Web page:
Then there is Psychoanalysis, just to make Ellen feel less guilty about Harry's death, and re-marrying. Though it would, of course, take time far beyond the span of the game to "cure" Ellen's problems, it would only take abut 1d3+1 days of successful Psychoanalysis rolls to stop the corpse from coming. During this time, the corpse will keep showing up, but on any day that the roll succeeds, it would not gain any Strength or Constitution, and on an Impaling roll, it would lose 4 points of each. The advantage of this method is that it doesn't require the Investigators to confront Ellen, and they might even happen on the cure without even realizing what was going on, just from seeing that Ellen needs to talk.

Then there is always Magic. If the players figure out an ingenious use of the spells they have, it might work to dispel the corpse permanently. "Mundane" spells, such as damage causing spells, or summoned creatures, or tricking the creature through a Gate, would only get rid of the creature for the night, like normal weapons, but perhaps the Investigators could Mind Link with Ellen somehow. Let them be creative.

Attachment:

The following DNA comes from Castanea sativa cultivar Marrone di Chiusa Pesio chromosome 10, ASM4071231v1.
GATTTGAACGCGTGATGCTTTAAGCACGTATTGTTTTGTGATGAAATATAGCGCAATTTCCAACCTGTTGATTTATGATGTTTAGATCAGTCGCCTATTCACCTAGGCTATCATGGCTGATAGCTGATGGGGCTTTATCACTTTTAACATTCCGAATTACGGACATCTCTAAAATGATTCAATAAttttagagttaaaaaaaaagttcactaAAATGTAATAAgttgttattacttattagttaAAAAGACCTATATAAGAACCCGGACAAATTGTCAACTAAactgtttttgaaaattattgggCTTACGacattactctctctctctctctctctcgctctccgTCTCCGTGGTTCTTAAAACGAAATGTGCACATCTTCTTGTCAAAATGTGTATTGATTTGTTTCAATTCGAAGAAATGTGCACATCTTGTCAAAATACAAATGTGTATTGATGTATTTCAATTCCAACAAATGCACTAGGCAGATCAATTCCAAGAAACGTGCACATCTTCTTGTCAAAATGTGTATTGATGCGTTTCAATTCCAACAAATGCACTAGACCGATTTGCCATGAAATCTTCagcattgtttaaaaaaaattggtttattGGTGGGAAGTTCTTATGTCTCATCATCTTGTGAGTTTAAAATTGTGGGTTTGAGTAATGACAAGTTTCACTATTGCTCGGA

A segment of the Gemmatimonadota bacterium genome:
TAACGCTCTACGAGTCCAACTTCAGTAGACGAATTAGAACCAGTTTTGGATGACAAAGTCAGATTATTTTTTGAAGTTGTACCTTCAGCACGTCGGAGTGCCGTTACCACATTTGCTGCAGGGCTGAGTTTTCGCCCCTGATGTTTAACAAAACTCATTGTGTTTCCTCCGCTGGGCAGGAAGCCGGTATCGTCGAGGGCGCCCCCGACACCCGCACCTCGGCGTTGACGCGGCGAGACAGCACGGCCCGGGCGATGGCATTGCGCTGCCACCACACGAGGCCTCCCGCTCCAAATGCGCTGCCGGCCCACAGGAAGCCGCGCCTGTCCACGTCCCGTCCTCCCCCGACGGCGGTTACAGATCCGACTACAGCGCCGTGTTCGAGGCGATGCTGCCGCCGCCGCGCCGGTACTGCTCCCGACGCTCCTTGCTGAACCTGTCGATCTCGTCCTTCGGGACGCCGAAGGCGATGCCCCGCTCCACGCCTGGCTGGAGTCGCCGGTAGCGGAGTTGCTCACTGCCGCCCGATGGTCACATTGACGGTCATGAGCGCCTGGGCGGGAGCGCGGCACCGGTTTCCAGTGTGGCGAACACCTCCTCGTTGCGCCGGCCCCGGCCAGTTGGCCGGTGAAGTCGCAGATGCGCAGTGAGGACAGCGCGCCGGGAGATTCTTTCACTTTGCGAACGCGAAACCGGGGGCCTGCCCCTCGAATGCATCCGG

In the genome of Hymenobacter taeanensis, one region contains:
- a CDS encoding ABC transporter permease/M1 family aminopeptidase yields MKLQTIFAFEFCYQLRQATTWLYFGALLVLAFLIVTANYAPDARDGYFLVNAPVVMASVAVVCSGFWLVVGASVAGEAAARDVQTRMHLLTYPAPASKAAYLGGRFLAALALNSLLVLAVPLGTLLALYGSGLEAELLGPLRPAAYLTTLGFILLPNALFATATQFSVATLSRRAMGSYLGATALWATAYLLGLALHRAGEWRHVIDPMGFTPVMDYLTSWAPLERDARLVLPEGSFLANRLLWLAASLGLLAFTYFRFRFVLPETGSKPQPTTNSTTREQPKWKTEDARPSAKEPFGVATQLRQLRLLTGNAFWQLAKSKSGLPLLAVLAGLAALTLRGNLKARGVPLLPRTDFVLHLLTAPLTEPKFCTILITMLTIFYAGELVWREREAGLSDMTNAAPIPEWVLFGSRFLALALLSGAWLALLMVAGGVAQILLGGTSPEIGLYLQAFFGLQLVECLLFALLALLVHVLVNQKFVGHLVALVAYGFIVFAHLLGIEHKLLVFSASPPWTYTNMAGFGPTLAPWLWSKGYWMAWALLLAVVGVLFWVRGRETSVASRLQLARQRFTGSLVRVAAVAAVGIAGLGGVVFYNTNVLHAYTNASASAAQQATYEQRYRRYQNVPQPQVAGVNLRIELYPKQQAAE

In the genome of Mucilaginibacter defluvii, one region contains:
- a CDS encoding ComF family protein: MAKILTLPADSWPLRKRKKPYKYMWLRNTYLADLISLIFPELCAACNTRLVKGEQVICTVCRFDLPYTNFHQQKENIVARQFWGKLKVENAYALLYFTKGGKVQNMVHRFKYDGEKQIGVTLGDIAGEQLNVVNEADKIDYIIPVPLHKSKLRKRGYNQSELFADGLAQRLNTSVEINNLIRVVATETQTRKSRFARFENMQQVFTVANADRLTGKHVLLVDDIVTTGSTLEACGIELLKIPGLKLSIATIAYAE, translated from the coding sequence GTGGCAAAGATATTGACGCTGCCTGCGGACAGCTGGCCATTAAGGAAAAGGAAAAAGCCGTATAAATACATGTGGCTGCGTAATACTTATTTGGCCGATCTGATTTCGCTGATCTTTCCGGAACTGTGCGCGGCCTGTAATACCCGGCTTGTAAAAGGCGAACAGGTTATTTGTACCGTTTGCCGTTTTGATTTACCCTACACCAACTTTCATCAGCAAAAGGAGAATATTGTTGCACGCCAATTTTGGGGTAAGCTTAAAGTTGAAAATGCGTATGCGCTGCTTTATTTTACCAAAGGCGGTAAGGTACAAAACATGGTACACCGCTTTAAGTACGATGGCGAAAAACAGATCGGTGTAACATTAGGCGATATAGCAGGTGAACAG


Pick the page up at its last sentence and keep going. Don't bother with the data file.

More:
Finally, there is Catharsis. If the corpse seems on the verge of destroying the Investigator group (after all, they only heal at normal rates), and you are feeling like a particularly kind Keeper, let Aaron Driben (or, if he is being played as a Player Character, some relative of Ellen's, a parent or such) rush forth and be destroyed. Then Ellen can, with a horrid scream, confront "Harry," realize that she is animating him, and dispel him. But don't even think about how much SAN loss that would cost her - if you, the Keeper, change your mind later, and decide that you were too generous, this would be an excellent excuse to have her show up in a future scenario as the adversary, summoning up all sorts of imaginary - but - deadly creatures.

Keeper's Notes

The wounded state of the fiancé is meant to give the Investigators a clue that though the thing they are dealing with can be handled by bullets, this will not settle it. Driben should be presented as good physically and with a gun. If your players don't get the hint immediately, don't worry, they will in two nights. Driben can also be used as a Player Character, if you want to introduce one to the group in a dramatic way. Obviously, don't use Ellen as a P.C.